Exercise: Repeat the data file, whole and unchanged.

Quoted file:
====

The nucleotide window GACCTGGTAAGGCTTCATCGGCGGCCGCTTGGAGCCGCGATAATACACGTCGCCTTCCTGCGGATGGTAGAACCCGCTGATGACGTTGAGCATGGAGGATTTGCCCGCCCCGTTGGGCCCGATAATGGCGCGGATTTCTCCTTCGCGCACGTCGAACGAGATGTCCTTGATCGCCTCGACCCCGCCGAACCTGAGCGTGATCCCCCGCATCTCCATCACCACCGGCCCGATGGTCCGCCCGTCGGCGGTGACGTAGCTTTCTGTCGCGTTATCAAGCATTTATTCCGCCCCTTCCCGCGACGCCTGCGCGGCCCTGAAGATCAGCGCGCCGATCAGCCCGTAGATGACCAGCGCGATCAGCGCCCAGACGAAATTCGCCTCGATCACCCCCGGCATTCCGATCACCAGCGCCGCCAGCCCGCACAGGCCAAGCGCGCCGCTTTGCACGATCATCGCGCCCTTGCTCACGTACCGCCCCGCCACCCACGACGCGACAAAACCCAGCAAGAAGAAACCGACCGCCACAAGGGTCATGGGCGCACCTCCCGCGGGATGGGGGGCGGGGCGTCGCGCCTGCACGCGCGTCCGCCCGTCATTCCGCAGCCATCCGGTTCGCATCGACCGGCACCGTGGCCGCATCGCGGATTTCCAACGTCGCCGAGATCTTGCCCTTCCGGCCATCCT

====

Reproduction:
The nucleotide window GACCTGGTAAGGCTTCATCGGCGGCCGCTTGGAGCCGCGATAATACACGTCGCCTTCCTGCGGATGGTAGAACCCGCTGATGACGTTGAGCATGGAGGATTTGCCCGCCCCGTTGGGCCCGATAATGGCGCGGATTTCTCCTTCGCGCACGTCGAACGAGATGTCCTTGATCGCCTCGACCCCGCCGAACCTGAGCGTGATCCCCCGCATCTCCATCACCACCGGCCCGATGGTCCGCCCGTCGGCGGTGACGTAGCTTTCTGTCGCGTTATCAAGCATTTATTCCGCCCCTTCCCGCGACGCCTGCGCGGCCCTGAAGATCAGCGCGCCGATCAGCCCGTAGATGACCAGCGCGATCAGCGCCCAGACGAAATTCGCCTCGATCACCCCCGGCATTCCGATCACCAGCGCCGCCAGCCCGCACAGGCCAAGCGCGCCGCTTTGCACGATCATCGCGCCCTTGCTCACGTACCGCCCCGCCACCCACGACGCGACAAAACCCAGCAAGAAGAAACCGACCGCCACAAGGGTCATGGGCGCACCTCCCGCGGGATGGGGGGCGGGGCGTCGCGCCTGCACGCGCGTCCGCCCGTCATTCCGCAGCCATCCGGTTCGCATCGACCGGCACCGTGGCCGCATCGCGGATTTCCAACGTCGCCGAGATCTTGCCCTTCCGGCCATCCT